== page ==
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Separate educational facilities are inherently unequal.— Brown v. Board of Education (1954)
Except for those of us who grew up there, very few people remember that the full name of the most important Supreme Court decision of the 20th century, which spelled the beginning of the end for Jim Crow, was Oliver L. Brown et al.v. Board of Education of Topeka et al. May 17 marks the 50th anniversary of Brown, and to commemorate the occasion, the National Park Service is opening the Brown Museum at what was formerly the Monroe School, the all-black grade school that Linda Brown, Oliver's 7-year-old daughter, was forced to attend instead of her neighborhood (all-white) grade school.
A national roster of political and entertainment bigwigs is expected to attend the opening, including, fervent speculation in Topeka has it, President Bush. After all, what Supreme Court case better exemplifies compassion, uniting-not-dividing, and leaving-no-child-behind than Brown? I have returned to my hometown to see how the preparations for Topeka's moment in the media spotlight are going.
I'm not sure how to feel about the big day. Having the Brown Museum placed in my city is at best a dubious achievement. The reason Oliver Brown, his daughter Linda, and Topeka have come to personify the case is that we were the law-abiding segregationists.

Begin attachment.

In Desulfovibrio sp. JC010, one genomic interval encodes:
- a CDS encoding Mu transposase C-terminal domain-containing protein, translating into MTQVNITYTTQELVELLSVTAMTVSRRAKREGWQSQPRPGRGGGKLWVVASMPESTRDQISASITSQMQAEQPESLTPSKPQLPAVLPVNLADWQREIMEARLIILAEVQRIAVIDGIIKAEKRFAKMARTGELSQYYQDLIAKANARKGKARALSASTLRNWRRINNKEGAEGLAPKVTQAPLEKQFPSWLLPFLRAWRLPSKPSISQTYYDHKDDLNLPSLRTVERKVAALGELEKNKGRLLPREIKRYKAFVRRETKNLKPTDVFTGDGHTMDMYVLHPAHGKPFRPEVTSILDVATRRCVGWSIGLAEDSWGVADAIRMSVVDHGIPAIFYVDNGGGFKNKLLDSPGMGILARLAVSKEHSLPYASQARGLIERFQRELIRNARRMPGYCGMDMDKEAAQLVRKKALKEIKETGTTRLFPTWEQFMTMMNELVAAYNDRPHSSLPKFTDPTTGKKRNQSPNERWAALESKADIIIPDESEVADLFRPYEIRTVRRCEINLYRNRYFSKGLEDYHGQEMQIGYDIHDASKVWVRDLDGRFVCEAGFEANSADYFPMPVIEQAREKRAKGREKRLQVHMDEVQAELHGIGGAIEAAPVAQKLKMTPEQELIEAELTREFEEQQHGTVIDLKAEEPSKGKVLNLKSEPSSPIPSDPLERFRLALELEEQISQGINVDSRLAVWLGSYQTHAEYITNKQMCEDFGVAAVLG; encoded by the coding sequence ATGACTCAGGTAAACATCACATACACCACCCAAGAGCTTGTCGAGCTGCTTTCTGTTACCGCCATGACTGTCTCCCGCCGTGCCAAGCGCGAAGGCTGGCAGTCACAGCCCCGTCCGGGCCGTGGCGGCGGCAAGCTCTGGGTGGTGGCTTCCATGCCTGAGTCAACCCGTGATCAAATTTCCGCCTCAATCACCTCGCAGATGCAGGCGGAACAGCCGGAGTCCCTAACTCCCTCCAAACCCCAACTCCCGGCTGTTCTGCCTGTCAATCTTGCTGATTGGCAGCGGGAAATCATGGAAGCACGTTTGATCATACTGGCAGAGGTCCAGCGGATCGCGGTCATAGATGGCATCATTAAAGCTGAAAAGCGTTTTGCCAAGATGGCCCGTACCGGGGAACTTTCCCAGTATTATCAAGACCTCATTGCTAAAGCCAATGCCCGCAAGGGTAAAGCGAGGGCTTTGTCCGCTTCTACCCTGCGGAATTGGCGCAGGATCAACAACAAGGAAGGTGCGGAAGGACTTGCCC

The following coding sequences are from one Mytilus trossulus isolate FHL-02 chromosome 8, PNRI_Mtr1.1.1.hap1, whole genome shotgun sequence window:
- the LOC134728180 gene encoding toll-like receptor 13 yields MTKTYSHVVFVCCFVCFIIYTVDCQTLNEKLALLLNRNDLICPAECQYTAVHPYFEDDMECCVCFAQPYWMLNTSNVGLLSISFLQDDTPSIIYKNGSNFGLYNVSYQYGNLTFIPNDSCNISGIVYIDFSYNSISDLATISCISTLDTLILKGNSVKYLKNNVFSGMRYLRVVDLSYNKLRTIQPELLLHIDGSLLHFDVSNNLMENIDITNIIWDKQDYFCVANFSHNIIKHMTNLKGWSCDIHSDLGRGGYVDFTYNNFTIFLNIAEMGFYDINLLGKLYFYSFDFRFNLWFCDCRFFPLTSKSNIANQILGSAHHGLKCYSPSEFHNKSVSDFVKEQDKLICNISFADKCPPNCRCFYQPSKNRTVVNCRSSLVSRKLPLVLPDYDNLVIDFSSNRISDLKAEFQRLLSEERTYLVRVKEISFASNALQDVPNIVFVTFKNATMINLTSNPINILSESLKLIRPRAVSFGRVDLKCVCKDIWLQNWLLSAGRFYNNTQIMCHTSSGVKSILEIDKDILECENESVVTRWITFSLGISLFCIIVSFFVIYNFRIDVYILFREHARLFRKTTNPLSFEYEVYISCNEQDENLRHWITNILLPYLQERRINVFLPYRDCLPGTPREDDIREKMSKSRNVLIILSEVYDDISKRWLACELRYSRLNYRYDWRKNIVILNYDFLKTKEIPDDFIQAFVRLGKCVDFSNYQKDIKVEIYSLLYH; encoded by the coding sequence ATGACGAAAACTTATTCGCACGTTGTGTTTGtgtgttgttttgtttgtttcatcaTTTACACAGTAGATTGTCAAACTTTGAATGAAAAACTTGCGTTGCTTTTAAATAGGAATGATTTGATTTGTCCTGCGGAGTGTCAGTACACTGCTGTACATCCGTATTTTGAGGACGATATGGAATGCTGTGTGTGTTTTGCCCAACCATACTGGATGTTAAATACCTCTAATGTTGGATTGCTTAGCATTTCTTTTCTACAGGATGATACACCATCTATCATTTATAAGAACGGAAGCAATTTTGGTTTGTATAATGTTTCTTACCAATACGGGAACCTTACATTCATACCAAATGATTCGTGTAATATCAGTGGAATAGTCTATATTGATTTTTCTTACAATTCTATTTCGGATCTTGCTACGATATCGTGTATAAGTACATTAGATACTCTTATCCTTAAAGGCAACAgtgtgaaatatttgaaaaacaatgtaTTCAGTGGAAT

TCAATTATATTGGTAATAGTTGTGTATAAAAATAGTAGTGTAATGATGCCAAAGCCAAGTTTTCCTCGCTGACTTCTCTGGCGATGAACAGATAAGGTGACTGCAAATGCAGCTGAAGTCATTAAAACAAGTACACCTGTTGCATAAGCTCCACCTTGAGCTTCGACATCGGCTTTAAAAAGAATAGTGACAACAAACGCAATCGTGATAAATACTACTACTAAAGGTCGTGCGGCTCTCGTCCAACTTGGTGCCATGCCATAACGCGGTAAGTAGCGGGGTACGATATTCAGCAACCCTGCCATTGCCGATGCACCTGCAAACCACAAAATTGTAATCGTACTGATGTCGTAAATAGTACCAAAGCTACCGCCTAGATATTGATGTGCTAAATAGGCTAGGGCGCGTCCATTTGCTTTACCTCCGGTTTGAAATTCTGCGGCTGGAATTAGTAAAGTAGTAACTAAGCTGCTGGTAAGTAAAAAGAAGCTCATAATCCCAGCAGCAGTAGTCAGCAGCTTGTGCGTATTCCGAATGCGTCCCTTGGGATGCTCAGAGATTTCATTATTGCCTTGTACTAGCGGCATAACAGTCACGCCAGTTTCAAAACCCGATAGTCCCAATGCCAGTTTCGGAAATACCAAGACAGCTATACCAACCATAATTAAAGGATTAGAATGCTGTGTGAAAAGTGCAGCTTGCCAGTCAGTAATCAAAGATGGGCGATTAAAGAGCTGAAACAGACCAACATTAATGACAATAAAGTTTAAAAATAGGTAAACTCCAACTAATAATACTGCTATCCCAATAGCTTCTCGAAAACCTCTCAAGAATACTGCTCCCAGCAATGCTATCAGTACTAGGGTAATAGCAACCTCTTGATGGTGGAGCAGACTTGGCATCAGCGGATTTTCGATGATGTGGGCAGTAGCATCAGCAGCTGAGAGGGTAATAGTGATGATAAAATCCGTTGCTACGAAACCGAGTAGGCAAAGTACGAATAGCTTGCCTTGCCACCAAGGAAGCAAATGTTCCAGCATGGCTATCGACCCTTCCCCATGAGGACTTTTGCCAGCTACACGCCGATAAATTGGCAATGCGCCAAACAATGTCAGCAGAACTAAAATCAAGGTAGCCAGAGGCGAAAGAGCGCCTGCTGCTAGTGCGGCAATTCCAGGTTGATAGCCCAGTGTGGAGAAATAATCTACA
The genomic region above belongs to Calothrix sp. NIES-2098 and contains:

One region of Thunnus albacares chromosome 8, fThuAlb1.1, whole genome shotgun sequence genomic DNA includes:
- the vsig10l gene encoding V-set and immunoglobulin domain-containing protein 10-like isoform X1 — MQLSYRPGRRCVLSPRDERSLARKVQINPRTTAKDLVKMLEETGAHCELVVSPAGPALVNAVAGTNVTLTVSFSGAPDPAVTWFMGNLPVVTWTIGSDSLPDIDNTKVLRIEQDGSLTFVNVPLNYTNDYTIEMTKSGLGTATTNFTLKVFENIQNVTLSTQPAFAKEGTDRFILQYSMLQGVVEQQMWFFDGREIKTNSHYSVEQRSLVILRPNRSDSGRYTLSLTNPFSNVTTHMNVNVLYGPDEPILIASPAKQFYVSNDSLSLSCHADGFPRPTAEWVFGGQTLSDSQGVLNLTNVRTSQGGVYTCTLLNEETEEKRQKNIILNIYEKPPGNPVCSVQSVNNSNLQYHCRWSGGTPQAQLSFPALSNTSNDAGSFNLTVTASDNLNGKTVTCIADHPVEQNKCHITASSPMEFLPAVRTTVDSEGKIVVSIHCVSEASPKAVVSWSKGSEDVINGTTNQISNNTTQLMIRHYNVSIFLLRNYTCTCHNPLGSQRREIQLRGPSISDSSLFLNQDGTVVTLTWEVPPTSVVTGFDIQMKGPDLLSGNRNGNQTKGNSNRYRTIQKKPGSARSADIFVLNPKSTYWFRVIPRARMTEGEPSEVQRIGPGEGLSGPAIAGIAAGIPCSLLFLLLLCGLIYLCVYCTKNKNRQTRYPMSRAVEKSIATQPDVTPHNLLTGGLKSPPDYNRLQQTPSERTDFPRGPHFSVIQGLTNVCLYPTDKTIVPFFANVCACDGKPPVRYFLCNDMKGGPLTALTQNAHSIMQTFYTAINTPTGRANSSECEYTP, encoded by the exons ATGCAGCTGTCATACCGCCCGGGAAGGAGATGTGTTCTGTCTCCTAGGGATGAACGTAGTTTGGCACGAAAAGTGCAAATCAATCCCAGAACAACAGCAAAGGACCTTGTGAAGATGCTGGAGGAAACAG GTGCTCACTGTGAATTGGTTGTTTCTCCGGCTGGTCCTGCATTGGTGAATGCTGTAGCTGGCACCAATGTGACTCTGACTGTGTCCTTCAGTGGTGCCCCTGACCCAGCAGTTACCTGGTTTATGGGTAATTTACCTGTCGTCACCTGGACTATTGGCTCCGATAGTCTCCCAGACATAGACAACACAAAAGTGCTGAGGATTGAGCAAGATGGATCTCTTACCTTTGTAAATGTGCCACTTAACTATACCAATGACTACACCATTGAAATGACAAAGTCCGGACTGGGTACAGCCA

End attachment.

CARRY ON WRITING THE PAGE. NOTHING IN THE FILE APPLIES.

Chronologically, the push for Brown first began with Briggs v. Eliot, a case from South Carolina, where black educational facilities were separate and woefully unequal. Cases in Delaware, Virginia, and the District of Columbia followed. The NAACP decided to target Topeka, asking black parents—like Oliver Brown and 12 others—to file a case, because Topeka schools, while separate, were in fact equal. In 11 previous desegregation cases from 1881-1949, the Kansas courts had consistently ruled against segregation in cases where circumstances were unequal, but they had upheld it under equal conditions. Thus, Kansas was the perfect test case for overturning the entire 1896 Plessy doctrine of "separate but equal." The Supreme Court consolidated all five cases ("et al.") under the name Brown, and the rest is history.
This feeling of ambivalence is not particular to me. Kansas' attorney general refused to defend Topeka before the Supreme Court. Instead, he sent Paul E. Wilson, a greenhorn assistant attorney general who had never previously argued a case at the appellate level. The title of Wilson's memoir about the case sums up his sentiment: A Time To Lose.